C. Directions on Submissions
4.When the application was listed for inter partes hearing it was directed that it shall be canvassed through written submissions. The parties were consequently granted timelines within which to file and exchange their respective submissions. The record shows that the Appellants filed their submissions on 28.04.2022 whereas the 1st Respondent filed its submissions on 26.09.2022. The 2nd Respondent did not file any submissions or response to the application.
D. The Issues for Determination
5.The court has perused the notice of motion dated 06.04.2022, the replying affidavit in opposition thereto as well as the submissions on record. Although there are several peripheral issues raised by the 1st Respondent, the court shall only frame and determine the key issues arising from the application. The court is thus of the opinion that the key issues for determination herein are as follows:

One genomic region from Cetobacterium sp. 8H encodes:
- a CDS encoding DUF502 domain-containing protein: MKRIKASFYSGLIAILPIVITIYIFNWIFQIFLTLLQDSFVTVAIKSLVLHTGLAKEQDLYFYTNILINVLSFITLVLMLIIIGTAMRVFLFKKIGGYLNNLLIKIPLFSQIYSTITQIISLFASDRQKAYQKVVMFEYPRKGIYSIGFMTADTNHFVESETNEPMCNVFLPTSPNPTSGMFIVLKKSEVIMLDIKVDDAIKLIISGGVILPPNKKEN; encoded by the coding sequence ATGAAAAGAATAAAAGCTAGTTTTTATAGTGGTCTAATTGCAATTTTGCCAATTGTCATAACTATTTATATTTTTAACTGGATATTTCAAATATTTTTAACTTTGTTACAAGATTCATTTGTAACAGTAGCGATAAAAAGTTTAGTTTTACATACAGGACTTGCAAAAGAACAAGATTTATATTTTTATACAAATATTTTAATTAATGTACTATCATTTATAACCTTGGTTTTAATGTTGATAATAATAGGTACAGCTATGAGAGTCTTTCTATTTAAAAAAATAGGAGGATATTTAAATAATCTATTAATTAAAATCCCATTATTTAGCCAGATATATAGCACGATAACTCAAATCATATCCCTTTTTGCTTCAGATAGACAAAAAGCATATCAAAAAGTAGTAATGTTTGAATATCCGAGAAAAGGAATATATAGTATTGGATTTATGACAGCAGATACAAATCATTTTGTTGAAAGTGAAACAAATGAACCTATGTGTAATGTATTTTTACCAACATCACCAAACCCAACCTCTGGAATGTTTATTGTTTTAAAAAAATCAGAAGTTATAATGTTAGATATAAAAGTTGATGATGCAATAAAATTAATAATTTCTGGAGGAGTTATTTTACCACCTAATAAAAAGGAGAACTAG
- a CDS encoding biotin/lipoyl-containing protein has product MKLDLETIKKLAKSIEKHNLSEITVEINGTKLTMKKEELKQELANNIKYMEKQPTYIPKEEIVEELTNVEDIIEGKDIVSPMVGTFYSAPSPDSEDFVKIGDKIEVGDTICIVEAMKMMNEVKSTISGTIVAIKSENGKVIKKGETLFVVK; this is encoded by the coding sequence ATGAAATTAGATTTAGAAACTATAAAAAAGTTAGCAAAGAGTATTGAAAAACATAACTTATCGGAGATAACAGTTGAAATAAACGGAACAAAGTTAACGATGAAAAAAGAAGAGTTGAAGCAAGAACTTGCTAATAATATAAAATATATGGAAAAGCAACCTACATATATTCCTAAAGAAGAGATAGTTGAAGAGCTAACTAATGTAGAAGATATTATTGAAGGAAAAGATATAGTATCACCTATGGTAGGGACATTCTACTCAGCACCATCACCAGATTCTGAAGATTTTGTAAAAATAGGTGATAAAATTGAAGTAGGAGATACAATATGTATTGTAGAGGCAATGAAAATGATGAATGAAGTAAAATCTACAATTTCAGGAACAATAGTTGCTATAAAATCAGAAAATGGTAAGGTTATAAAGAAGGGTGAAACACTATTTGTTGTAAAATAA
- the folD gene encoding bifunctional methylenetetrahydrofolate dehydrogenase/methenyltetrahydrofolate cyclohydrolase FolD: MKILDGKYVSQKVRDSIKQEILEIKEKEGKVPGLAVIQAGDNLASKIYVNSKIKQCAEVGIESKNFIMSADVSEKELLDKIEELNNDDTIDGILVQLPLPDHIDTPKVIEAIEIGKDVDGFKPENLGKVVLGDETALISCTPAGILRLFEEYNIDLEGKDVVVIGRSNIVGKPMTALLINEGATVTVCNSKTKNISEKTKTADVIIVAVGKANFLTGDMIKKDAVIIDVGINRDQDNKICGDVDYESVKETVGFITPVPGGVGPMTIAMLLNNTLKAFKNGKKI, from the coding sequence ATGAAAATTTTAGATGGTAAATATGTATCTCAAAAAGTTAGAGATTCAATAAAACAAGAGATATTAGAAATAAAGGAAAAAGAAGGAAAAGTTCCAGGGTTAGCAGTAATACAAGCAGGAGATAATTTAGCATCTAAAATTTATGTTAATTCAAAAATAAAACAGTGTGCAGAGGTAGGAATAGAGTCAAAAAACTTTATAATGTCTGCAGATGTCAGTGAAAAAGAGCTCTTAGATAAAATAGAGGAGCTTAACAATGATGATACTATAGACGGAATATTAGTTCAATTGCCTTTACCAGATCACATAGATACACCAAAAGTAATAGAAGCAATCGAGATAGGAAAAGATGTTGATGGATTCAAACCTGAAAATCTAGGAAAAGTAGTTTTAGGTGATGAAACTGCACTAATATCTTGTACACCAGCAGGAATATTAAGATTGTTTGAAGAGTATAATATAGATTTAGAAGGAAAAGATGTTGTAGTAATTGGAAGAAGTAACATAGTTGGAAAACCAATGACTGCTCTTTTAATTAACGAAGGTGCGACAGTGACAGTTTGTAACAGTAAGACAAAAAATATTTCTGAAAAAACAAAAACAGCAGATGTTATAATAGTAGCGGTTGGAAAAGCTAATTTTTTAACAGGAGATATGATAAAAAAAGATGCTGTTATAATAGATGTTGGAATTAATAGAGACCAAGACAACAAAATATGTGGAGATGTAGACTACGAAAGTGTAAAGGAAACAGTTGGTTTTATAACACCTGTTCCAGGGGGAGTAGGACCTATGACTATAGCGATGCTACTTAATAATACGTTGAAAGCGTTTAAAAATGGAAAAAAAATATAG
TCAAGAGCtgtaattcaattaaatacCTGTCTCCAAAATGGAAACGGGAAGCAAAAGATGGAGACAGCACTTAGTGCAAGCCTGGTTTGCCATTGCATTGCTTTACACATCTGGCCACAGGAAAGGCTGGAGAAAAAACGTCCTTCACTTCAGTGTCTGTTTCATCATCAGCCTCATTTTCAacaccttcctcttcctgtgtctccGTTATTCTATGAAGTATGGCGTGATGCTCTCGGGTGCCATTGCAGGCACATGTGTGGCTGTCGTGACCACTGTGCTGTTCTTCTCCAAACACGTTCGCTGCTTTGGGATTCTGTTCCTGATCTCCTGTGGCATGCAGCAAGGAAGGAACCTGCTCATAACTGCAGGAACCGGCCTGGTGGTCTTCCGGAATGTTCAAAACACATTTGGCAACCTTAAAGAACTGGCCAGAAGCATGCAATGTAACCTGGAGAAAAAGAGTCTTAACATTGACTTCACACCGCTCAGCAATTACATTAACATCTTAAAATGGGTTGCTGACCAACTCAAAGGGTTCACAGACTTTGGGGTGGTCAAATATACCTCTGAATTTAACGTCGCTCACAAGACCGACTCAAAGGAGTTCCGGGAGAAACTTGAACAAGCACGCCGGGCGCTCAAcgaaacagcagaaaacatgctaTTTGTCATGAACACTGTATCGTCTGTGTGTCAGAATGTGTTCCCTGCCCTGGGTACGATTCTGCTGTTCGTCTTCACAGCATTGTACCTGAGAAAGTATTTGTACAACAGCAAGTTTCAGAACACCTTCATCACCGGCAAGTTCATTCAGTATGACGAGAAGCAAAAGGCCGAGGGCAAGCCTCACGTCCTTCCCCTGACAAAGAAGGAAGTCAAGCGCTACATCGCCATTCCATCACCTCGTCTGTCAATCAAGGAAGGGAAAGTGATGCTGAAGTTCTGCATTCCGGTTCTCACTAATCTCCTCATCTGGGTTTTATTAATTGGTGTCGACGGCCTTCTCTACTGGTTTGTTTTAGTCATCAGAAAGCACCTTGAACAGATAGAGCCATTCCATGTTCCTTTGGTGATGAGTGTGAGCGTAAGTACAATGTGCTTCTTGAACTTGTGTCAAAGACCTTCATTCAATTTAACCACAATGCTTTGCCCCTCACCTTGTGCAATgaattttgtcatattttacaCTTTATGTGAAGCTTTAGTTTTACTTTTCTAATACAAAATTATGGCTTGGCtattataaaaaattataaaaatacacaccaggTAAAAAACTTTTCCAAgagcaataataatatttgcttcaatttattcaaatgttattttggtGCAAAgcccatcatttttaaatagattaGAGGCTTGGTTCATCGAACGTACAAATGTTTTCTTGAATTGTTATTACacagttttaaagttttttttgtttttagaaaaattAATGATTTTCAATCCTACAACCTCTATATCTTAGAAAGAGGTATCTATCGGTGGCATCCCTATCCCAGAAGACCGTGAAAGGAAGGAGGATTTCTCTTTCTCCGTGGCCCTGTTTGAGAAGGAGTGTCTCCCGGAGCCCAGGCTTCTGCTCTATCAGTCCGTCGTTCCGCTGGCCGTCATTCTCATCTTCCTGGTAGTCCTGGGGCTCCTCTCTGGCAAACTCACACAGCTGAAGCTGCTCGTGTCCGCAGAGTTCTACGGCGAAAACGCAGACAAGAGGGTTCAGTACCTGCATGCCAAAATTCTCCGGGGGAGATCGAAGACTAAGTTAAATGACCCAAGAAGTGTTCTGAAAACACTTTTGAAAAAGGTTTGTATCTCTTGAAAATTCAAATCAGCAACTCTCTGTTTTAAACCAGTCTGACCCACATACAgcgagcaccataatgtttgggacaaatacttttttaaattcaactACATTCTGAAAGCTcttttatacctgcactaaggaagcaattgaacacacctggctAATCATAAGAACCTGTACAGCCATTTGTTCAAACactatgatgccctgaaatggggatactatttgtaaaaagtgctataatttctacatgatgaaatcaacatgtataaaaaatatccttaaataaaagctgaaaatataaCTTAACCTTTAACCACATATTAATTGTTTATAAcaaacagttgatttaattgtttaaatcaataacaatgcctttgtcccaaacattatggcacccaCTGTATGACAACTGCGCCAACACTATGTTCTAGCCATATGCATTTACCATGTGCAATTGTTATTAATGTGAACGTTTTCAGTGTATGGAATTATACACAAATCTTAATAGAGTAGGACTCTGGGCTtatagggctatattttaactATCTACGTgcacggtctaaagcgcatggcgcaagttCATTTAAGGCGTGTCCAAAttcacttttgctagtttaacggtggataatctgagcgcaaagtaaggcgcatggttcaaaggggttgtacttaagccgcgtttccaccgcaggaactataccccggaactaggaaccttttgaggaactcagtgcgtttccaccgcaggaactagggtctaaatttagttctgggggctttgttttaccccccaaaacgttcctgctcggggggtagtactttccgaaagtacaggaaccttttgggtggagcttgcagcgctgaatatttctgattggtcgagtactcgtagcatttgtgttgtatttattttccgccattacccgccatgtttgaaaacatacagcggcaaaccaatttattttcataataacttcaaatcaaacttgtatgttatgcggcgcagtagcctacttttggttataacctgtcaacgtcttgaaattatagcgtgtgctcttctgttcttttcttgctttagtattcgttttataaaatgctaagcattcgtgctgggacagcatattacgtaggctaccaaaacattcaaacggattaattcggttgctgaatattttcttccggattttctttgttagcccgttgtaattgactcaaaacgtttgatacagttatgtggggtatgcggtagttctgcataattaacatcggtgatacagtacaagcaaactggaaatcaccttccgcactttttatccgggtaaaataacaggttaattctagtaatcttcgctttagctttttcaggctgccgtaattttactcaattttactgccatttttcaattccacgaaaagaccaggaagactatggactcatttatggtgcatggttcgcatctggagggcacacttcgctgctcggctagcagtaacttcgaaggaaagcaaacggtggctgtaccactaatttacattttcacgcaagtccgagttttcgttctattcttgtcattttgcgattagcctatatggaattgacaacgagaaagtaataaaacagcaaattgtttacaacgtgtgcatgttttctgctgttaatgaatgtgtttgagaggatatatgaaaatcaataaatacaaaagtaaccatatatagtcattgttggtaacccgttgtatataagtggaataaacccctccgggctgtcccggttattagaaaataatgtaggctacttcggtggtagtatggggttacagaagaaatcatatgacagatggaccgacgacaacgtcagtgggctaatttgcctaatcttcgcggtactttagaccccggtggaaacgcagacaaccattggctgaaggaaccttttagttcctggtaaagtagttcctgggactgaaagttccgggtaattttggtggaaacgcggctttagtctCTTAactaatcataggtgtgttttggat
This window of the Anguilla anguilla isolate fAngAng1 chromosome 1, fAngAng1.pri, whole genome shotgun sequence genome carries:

E. Analysis and Determination
Whether the Appellant has demonstrated a case for review of the judgment dated 03.02.2022
6.The court has considered the material and submissions on record on this issue. It is evident from the Appellants’ application that they are seeking review on account of an alleged error or mistake of law apparent on the face of the record under Order 45 rule 1(1) of the Rules. The said subrule stipulates as follows:
7.In the case of National Bank of Kenya Ltd -vs- Ndungu Njau  eKLR the Court of Appeal made the following pronouncement on what constitutes an error apparent on the face of the record:
8.So, what is the Appellant’s demonstration of the existence of an error apparent on the face of the record in this matter? In their grounds on the face of the motion they contended that there was a ‘grave’ misapprehension of the law on the part of the court in its application of Section 129(1) and 129(2) of EMCA which resulted in a miscarriage of justice. In paragraph 4 of the supporting affidavit, the Appellants’ advocate D.W. Mbugua swore as follows:
9.It is thus clear that the Appellants were aggrieved by what they considered to be an erroneous interpretation and application of the law by the court in its judgment dated 03.02.2022. It was their view that the court erred in law in holding that their case fell within Section 129(1) of EMCA. It was also their view that the correct legal interpretation is that their case fell squarely within Section 129(2) of EMCA. That is the reason why they stated in their application that the court ‘gravely misapprehended’ the law and as a result arrived at an erroneous decision.